Many organizations recognize the advantages of converting from old paper-based human resource document processes to a more modern digital approach.  With increasing awareness of the security and governance risks posed by paper HR documents, companies are looking for ways to efficiently convert all of their existing paper files to digital documents, and start down a new path creating exclusively digital documents.

The question is, ‘what is the best approach?’ In order to decide, we have to be clear on the goals of the project and the anticipated benefits.  If the goal is simply to convert paper files to digital files, but not materially improve business processes, then there are several low-cost approaches.  However, achieving a more meaningful business impact requires more than a simple conversion. So, first things first…

Define the Goals

“Let’s go paperless!”  What a great goal, but what does it really mean?  Nearly every organization that has been around for any length of time has a collection of paper personnel files.  Usually, these files are stored within close reach of the HR department, and there is a fairly high level of interaction with the files.  In fact, most HR departments spend an enormous amount of time and resources filing papers, retrieving papers, chasing people to provide updated paperwork, and responding to requests for information about employees contained in the paper files. One study showed that 71% of HR staff’s time is spent on service delivery, record keeping, compliance, and internal management.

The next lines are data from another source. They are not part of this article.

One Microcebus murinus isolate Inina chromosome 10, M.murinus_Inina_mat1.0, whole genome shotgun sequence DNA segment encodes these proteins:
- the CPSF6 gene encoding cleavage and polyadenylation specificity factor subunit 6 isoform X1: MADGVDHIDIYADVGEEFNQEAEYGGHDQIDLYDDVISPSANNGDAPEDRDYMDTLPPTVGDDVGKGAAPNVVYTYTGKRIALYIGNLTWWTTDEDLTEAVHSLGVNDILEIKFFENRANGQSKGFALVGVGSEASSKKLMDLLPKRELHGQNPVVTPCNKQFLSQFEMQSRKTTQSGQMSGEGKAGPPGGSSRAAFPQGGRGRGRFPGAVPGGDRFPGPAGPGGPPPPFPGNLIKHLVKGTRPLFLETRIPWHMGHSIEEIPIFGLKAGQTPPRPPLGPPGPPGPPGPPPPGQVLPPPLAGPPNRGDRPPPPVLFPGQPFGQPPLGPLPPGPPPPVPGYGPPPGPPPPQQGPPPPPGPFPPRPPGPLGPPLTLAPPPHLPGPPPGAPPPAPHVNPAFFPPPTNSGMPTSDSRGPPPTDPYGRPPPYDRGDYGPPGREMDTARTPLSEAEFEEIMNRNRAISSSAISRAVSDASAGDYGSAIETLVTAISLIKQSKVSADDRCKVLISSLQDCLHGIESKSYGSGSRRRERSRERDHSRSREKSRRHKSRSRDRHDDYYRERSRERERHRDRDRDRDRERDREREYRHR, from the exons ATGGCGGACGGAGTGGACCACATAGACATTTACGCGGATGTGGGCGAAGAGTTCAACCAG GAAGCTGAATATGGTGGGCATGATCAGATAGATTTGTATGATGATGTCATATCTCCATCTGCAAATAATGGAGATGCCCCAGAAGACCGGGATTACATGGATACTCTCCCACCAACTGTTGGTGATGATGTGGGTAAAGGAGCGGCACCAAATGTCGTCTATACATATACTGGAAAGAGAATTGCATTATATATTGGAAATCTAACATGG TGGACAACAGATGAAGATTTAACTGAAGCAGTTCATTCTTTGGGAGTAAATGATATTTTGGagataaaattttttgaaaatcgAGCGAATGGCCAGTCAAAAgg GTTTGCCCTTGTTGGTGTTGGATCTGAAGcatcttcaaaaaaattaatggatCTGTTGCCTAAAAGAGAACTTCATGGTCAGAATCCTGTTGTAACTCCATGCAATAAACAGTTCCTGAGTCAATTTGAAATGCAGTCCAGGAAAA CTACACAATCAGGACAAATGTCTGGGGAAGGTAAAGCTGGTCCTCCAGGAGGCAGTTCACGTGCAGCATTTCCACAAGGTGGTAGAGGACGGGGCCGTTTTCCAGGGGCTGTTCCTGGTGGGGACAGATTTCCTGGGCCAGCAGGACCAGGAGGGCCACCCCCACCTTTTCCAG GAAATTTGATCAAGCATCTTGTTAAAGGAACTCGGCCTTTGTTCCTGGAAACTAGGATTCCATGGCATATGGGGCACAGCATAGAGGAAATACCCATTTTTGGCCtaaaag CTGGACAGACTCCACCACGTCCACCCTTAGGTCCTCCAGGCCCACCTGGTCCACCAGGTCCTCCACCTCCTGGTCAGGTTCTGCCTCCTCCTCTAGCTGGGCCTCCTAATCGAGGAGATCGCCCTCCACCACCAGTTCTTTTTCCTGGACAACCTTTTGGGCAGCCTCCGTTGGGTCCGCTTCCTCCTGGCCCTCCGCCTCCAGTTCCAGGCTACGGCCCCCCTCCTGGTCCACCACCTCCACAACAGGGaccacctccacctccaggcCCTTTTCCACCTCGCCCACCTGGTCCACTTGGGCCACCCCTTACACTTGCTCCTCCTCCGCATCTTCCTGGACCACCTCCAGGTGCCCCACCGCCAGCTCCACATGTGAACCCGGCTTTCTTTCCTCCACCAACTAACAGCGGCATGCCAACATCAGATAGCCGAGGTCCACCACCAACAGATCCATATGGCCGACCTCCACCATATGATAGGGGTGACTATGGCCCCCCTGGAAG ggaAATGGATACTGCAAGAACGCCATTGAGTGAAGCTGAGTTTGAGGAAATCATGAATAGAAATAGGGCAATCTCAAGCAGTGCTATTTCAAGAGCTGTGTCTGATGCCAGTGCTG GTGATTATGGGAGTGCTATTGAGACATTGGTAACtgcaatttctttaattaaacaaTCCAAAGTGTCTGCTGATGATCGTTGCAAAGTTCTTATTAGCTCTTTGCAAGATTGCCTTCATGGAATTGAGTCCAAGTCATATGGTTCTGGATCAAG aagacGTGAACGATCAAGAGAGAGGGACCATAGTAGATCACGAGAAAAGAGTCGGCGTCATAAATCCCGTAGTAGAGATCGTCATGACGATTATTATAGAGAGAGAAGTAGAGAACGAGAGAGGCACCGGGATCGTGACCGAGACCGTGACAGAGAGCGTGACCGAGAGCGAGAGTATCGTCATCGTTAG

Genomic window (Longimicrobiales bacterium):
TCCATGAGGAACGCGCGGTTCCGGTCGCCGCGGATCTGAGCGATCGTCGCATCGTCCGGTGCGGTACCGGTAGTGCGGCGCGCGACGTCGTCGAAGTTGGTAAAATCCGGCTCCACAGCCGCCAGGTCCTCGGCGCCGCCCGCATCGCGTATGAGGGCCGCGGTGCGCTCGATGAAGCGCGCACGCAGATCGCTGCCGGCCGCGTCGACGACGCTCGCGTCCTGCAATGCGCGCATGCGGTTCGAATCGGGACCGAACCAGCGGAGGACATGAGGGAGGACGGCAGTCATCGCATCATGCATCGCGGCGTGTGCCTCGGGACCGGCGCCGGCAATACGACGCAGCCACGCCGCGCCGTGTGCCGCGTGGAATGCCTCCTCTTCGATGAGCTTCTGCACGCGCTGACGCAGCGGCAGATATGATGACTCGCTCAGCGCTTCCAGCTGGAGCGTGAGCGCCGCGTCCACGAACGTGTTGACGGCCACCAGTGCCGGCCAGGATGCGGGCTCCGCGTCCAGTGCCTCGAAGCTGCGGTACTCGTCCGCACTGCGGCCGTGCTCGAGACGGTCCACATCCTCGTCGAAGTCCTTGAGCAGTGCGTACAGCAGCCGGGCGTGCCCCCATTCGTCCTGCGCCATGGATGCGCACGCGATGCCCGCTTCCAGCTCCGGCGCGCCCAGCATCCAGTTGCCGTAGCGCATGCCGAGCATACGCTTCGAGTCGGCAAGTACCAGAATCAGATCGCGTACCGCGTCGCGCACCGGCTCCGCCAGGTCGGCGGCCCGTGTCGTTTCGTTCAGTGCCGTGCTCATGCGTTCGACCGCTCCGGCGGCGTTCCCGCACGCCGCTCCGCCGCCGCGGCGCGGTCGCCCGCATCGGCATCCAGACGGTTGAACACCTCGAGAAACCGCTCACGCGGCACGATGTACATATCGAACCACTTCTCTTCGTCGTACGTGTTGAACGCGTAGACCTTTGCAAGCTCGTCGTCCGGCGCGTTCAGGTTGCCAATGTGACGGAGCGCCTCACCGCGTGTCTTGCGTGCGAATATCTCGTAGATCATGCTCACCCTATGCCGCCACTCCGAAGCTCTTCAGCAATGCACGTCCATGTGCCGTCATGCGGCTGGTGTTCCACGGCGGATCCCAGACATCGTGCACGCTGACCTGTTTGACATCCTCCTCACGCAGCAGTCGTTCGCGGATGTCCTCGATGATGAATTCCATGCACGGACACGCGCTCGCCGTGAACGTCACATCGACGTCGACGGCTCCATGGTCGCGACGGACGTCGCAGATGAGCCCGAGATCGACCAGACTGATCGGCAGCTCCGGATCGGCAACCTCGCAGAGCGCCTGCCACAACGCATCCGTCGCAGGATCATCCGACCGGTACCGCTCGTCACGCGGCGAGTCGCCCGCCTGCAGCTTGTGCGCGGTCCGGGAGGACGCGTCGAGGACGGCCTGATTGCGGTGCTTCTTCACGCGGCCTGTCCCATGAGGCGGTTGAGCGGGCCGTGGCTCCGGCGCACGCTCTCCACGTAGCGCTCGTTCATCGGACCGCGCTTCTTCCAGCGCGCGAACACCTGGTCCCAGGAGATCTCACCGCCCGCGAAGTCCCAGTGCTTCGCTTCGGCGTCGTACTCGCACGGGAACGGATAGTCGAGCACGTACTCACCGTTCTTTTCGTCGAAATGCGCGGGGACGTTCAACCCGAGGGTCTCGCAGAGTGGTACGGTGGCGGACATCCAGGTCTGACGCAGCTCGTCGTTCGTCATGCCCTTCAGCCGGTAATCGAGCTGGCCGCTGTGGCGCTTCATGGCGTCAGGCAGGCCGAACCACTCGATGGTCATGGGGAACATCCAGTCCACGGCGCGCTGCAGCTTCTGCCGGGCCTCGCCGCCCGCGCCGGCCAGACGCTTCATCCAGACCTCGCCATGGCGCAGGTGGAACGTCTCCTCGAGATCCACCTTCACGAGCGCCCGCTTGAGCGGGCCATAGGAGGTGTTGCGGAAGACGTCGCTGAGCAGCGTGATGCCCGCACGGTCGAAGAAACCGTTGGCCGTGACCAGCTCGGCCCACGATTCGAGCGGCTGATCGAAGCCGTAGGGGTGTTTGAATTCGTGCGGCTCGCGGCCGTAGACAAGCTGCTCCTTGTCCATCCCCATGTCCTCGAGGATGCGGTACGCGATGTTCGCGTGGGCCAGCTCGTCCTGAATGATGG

Human Resources departments are constantly challenged to do more with less.  Most HR teams operate with barely enough resources to stay on top of the day-to-day requirements, and do not have extra bandwidth for anything out of the ordinary.  In fact, most HR leaders find little time to raise their sights above the basics in order to contribute to the more strategic goals of the company, or address the growing need to invest in employee engagement.

Different approaches to HR Document Management will result in dramatically different results in terms of freeing up HR resources to make a more strategic contribution.

The principal areas to consider when setting your goals for a ‘go paperless’ initiative are:

  • Security
  • Accessibility
  • Efficiency
  • Usability
  • Cost and Complexity to implement

Each approach has a different profile for these key goals, so it is important to define your objectives for the project. In part 2 we will dig deeper to uncover what each of these separate topics entails and what components need to be considered when defining your goals. Next we look to define the measurements for each of these areas.